Chapter 21: Crosstalk Between COX-2 and EGFR: A Potential Therapeutic Opportunity (Andrew Dannenberg, Kotha Subbaramaiah)
Chapter 22: Cellular sensitivity to EGF receptor inhibitors (Stuart Thomson, John D. Haley, Robert Yauch)
Chapter 23: Utilizing combinations of molecular targeted agents to sensitize
tumor cells to EGFR inhibitors (Elizabeth Buck, Alexandra Eyzaguirre, Kenneth K. Iwata)


ISBN-13: 9781617378539
Publisher: Springer (Humana Press)
Publication date: January, 2011
Pages: 404
Weight: 834g
Availability: POD
Subcategories: Oncology
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Average Rating 

From the reviews:

"This book describes the state of EGFR antagonist development and treatment modalities…. This will be of interest to those in academic research studying EGFR signaling and/or cancer. … This is an excellent reference for those focused on a particular aspect of EGFR signaling who are looking for a concise review. This is a timely review of an increasingly complex area of study." (James P. Luyendyk, Doody’s Review Service, January, 2009)

"This book bridges the basic and clinical progress in EGFR network in cancer therapy over 40 years of EGFR research. Due to the contributors’ basic science and clinical backgrounds, the book is … best suited for basic scientists, translational scientists, and oncologists who engage in EGFR associated research and clinical therapy at various levels. The book provides a comprehensive EGFR resource for researchers not only in basic biological fields but also in preclinical and clinical therapy … ." (Guolin Zhang and Eric B. Haura, Cancer Control, Vol. 16 (4), October, 2009)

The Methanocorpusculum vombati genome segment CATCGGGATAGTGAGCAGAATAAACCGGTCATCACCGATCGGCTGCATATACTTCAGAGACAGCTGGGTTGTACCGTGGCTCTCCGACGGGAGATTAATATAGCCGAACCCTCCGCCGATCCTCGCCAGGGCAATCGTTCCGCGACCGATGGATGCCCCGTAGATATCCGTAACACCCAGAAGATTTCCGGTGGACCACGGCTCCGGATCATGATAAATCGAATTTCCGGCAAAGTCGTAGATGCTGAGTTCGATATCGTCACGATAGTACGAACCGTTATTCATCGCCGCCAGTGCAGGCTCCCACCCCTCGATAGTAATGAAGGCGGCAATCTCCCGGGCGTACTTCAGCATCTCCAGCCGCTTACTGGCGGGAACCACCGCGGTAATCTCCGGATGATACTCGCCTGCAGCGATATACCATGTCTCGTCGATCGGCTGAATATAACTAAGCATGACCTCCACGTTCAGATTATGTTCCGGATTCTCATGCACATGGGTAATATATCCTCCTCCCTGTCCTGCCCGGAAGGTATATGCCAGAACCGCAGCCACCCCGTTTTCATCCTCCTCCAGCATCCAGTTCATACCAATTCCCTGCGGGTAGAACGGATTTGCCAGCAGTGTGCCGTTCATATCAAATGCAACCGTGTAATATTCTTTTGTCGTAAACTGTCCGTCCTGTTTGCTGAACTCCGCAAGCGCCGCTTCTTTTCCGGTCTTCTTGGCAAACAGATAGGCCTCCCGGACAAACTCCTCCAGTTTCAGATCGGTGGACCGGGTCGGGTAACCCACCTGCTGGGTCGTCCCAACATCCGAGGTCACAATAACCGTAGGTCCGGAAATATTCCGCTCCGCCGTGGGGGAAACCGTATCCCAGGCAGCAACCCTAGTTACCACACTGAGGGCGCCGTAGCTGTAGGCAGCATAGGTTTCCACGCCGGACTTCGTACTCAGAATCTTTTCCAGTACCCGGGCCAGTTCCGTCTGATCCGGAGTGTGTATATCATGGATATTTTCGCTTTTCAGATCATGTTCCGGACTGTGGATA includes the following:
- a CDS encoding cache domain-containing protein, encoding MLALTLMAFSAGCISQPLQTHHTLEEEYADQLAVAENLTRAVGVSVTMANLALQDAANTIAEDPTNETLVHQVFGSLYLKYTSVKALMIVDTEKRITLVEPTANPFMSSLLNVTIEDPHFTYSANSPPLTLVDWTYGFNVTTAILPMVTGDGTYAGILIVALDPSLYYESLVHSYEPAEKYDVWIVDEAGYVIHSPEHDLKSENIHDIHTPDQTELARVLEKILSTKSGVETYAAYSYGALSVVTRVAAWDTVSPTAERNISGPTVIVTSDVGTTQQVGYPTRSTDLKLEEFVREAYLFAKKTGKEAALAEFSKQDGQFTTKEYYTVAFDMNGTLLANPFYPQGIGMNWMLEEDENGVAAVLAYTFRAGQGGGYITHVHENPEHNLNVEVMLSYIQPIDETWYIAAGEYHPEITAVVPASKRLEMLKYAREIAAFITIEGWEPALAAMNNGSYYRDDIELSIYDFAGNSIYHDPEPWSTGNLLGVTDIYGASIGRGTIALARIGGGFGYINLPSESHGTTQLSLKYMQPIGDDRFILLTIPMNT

“This book is a collection of articles from different authors organized into two sections. … a good and useful book for any medicinal chemist working in this field … . all chapters are well written, clear, and rather agreeable to read. … easily understood by even an inexperienced reader. … a useful introduction to the role of EGFR signaling networks in a large number of tumors for novice researchers, but it could also be considered in some way a reference text for more experienced ones.” (Adriano Martinelli, ChemBioChem, Vol. 5, 2010)